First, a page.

But again, the reason "people have such fond memories of Snow Leopard" is only partly about the even increasing stability that suddenly disappeared, never to again reappear.

Snowy really was the EOL for an OS with the core priority of being the best damn PC-centric OS anyone could make.

I remember being incredibly dispirited watching the "Back to the Mac" keynote announcing Lion, and that was long before the eternal bugginess of post-SnowyWorld was even imagined. That keynote was where it was made abundantly clear that OS X was branching off in a different direction, with radically different priorities...

And back on the bugginess front...

Another difference in Life Up Through Snowy vs Post-Snowy:

Up through Snowy, new OS releases, buggy or not, tended to work just fine on supported older hardware. When they didn't, fixes were rapidly issued.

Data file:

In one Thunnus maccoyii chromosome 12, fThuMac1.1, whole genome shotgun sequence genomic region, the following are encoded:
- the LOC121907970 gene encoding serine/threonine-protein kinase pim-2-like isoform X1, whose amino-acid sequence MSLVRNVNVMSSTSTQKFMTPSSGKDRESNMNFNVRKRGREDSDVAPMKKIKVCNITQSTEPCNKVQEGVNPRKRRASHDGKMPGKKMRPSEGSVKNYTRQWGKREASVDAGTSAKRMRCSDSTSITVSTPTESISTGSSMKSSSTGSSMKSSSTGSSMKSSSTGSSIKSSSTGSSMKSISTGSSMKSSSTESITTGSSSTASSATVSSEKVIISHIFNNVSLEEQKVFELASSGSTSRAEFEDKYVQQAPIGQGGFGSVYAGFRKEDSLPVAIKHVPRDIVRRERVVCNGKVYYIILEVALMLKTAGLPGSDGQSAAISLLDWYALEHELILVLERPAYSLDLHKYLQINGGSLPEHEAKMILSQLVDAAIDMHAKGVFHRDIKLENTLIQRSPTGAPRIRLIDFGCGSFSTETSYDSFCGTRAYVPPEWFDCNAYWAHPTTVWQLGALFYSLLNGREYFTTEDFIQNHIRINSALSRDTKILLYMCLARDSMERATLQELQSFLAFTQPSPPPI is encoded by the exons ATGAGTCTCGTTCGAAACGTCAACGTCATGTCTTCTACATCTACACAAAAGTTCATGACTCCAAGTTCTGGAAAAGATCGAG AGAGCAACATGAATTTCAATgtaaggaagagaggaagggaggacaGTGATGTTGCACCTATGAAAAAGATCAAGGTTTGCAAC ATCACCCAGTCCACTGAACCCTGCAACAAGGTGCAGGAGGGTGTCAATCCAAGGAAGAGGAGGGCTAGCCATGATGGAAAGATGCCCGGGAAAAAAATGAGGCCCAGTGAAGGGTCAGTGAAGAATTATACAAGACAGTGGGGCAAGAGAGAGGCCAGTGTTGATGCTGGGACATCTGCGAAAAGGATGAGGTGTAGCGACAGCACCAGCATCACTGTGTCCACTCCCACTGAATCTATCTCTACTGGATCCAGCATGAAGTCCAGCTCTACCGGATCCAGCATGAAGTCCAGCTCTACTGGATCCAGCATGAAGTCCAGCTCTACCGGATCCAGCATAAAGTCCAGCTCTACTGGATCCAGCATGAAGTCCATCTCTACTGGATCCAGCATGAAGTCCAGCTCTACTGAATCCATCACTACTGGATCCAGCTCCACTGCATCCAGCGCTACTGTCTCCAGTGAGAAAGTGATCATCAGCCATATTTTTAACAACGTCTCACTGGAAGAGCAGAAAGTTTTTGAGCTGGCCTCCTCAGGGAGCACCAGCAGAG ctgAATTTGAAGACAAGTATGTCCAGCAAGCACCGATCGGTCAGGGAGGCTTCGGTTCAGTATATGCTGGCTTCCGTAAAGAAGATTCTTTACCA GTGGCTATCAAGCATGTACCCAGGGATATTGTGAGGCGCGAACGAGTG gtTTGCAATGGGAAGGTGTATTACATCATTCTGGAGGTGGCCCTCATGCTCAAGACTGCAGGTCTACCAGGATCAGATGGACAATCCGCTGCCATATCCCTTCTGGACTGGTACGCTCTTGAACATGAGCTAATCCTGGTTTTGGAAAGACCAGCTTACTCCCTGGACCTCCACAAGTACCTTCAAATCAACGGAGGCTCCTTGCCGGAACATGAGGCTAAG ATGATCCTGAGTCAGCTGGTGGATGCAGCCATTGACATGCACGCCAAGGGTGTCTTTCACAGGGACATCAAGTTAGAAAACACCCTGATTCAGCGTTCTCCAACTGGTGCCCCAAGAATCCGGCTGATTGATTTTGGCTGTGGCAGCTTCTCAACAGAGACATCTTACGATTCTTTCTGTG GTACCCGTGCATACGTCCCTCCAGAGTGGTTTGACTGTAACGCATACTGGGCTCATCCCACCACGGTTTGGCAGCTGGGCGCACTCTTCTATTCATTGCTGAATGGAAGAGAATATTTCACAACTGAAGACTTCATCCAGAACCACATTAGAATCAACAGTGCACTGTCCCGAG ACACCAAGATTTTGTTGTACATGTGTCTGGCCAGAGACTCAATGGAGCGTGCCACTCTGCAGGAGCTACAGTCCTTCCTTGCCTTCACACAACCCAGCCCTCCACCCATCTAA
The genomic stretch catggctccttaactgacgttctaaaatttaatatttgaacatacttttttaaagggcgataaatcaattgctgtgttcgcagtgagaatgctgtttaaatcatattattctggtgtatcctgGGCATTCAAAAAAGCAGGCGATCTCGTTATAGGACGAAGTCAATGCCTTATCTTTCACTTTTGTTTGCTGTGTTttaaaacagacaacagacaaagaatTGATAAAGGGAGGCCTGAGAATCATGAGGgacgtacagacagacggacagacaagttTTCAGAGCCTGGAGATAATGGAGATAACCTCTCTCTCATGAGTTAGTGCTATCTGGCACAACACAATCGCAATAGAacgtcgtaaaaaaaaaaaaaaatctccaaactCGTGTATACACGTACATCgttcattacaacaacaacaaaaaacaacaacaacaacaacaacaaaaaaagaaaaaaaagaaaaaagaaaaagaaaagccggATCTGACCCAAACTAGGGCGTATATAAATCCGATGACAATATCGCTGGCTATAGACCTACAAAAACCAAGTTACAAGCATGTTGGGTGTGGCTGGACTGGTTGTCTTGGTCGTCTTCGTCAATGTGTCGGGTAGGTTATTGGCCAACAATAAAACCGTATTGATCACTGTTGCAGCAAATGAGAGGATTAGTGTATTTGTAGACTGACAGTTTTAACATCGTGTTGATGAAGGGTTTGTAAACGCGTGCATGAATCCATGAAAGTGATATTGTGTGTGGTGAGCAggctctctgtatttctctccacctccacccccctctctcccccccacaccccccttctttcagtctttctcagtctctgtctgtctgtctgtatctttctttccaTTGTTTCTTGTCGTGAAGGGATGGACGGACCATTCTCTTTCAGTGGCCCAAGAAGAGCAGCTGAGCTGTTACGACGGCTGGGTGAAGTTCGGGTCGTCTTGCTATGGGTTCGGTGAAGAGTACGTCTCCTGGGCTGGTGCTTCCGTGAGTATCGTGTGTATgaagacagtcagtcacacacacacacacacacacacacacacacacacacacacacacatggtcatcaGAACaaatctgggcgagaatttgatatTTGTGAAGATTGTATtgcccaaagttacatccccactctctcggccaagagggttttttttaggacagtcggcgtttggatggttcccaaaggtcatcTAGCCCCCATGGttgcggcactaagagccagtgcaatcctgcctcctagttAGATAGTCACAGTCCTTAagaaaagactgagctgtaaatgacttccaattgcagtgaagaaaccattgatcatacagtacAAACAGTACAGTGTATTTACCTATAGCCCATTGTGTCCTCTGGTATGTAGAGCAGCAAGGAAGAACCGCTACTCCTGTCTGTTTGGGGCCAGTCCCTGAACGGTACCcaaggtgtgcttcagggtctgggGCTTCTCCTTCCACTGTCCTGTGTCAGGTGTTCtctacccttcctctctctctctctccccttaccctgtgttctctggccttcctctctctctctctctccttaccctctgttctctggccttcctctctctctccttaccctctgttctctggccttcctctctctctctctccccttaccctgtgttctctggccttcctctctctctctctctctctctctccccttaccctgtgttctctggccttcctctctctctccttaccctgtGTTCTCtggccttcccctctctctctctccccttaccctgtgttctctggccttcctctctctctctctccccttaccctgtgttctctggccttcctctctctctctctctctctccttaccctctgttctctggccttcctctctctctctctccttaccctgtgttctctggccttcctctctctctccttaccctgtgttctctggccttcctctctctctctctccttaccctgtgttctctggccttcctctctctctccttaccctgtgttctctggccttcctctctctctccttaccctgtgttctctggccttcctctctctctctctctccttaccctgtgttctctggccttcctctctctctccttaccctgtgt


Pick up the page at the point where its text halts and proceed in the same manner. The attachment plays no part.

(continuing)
Post-Snowy, there is generally a long list of horrendous bugs on supported older hardware. And they generally never get fixed.

(And, of course, that's not even getting into the significantly less crucial issue of each successive pre-Lion OS running faster on older hardware than the previous OS, compared to the current state of affairs...)

Snowy. Odd way to label Snow Leopard

All of your hyperbole aside, this is factually incorrect. Some context. In my day job I work with team that supports about 14,000 Macs ranging from eMacs running 10.4.11 to Retina MacBook Pros purchased last week. We have literally thousands of Snow Leopard, Lion and Mavericks machines in production.

"(And, of course, that's not even getting into the significantly less crucial issue of each successive pre-Lion OS running faster on older hardware than the previous OS, compared to the current state of affairs...)"